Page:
Exclusive A Cayman Islands-based investment fund has exposed its entire backups to the internet after failing to properly configure a secure Microsoft Azure blob.
Details of the fund's register of members and correspondence with its investors could be freely read by anyone with the URL to its Azure blob, the Microsoft equivalent of an Amazon Web Services S3 storage bucket.
As well as publicly exposing who its shareholders are, how many shares they hold, and the value of those holdings, the fund – which The Register is not naming after it agreed to talk in depth about its incident response process – had also saved a scanned copy of its online banking PIN to the blob. The Register viewed a subset of files from the blob to confirm their ownership and authenticity.
The fund's online banking PIN was one of the files anyone could have viewed on its unsecured Azure blob
The blob address was indexed by a specialised search engine and was pointed out to The Register by an incredulous infosec source who wisecracked: "Money money money... must be funny... in a rich man's world."
The unnamed fund's incident response consisted of disregarding the initial notification from The Register before asking a staffer with a compsci degree if he thought there was cause for concern. Luckily, that person realised what we were trying to tell them.
The fund's register of members (shareholders) – one of the things that Cayman Islands companies are not obliged to file with local authorities in the British Overseas Territory
He said: "We use Azure for our server backup, it's not our day-to-day server: people have set that up for us as a backup for disaster recovery and so on."
The person, who described himself as a compsci grad with a strong maths background, said his bosses asked him to look at our email again just in case there was something more to it "than a phishing attempt".
Sensitive internal documents including itemised bank statements could be viewed by anyone on the Azure blob
Documents seen by The Register in the unsecured blob stretch back years and include: scans of directors' passports; letters to and from investors including commented files sent during commercial negotiations; term sheets; share certificates (including blank copies); documents signed by its directors and more.
The compsci chap continued: "This was the [backup] solution provided by our IT vendor in Hong Kong which we saw as fairly normal cloud provision. Clearly there's some security issue there!"
Not only were completed share certificates scanned and uploaded but also blank copies, along with directors' signatures
He also added that the fund's IT provider had removed all of its files from its Azure blob as a result of the breach, while expressing some doubts about the IT provider's claim that Microsoft had ignored their requests for help over the weekend.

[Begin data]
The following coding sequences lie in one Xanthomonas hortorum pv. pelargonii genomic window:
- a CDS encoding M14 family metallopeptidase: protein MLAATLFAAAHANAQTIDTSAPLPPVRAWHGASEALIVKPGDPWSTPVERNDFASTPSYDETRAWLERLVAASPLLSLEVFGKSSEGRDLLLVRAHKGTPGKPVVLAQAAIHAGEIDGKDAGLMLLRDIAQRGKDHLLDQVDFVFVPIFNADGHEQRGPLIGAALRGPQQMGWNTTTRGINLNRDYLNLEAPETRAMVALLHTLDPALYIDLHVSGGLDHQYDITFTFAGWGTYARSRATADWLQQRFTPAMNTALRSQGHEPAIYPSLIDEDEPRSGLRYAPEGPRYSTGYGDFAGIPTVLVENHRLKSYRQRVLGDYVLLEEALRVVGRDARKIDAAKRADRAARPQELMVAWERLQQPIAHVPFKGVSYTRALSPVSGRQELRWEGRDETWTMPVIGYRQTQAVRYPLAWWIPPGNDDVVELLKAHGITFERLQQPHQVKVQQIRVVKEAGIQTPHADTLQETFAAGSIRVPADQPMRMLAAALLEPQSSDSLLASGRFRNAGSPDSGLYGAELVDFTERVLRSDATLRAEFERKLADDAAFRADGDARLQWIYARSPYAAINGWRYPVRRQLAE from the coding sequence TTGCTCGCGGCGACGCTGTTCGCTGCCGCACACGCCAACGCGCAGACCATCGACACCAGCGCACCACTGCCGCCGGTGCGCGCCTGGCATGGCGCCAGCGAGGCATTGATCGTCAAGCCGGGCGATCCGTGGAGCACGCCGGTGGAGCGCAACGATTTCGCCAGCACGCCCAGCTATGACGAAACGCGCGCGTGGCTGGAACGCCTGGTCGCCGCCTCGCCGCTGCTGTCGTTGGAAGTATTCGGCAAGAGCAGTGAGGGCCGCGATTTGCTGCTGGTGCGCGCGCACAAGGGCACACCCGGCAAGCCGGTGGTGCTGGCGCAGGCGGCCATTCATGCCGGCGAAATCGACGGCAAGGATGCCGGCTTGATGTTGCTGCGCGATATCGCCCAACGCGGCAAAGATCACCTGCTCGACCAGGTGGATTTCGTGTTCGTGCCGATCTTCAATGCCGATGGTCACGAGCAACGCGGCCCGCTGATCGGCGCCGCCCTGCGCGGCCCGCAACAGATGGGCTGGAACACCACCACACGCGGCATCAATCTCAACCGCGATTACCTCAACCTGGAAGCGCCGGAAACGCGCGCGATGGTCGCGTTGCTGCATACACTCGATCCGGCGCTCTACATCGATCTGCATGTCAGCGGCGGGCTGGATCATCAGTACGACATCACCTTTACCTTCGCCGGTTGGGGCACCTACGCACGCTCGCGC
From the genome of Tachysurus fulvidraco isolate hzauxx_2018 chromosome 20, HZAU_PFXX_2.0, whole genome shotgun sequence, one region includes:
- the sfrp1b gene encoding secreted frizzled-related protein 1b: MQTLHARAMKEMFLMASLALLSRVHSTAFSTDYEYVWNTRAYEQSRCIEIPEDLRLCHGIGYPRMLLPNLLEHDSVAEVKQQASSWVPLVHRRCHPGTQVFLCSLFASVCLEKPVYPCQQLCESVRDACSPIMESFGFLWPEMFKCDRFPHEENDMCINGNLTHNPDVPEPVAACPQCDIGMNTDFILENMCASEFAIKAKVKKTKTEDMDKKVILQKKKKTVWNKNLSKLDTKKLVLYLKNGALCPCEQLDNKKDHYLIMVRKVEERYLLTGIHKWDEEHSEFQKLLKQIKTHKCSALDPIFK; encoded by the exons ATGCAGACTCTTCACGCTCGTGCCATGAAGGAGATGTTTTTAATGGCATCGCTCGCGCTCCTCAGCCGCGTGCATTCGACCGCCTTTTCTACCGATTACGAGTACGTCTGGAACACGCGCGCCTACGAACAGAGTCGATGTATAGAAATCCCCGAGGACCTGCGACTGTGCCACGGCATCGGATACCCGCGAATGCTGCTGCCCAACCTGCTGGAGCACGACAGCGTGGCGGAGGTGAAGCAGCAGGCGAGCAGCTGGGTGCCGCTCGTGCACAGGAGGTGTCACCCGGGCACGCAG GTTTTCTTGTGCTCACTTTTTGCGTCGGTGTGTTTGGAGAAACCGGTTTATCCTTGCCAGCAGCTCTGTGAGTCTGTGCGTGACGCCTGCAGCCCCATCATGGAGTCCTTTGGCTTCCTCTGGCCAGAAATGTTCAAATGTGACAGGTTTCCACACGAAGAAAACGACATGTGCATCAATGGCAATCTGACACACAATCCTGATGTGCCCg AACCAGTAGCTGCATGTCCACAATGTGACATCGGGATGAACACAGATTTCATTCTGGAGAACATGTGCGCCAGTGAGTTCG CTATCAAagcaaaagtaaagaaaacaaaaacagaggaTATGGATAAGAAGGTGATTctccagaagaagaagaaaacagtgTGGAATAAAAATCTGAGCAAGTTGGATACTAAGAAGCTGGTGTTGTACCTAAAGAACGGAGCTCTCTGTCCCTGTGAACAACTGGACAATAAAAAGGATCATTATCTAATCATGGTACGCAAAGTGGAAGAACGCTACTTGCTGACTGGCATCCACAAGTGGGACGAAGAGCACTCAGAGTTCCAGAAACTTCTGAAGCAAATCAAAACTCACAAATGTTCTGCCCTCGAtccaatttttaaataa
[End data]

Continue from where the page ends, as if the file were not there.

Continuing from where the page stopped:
The fund, which falls into the smaller end of the SME bracket when judged on headcount, appears to have the same level of in-house IT expertise as any other small firm whose main business is not focused on IT; not a lot. They were completely unaware of how Azure operated or how their files had been exposed to anyone with a web browser and appeared to be totally reliant on their IT provider for everything other than basic office productivity software.
One of the fund's directors had scanned all the identity pages of his passport. This was indexed by a search engine for anyone to view and copy
The firm claims to have $500m under management, with its investors including sovereign wealth funds, prominent financial institutions, corporations and family offices. One of its investors is Rothschild & Co, the well-known investment bank. While Rothschild did not respond to our request for comment, it did pass El Reg's request to the fund, alerting it to its Azure woes.
Azure blob misconfigurations have been rather lower profile than publicised isses with AWS S3 buckets but, like Amazon, Microsoft has rolled out tools for checking one's storage is secure. Such tools are only useful if they're actually, you know, used.
Last year an Automated Number Plate Recognition (ANPR) operator in the UK left millions of CCTV images accessible online from an unsecured Azure blob that, like this fund's setup, had no login or authentication controls applied to it. ANPR typically works by applying image-recognition software to photos captured by bog-standard CCTV cameras; in that case the raw images were stored in a location that was accessible to anyone with a web browser.
Aaron Zander of HackerOne commented to The Register: "In the past year, hackers on the HackerOne platform earned $260,000 in bounties for misconfiguration-related vulnerabilities."
Just because it ain't AWS doesn't mean it can't be left unsecured. ®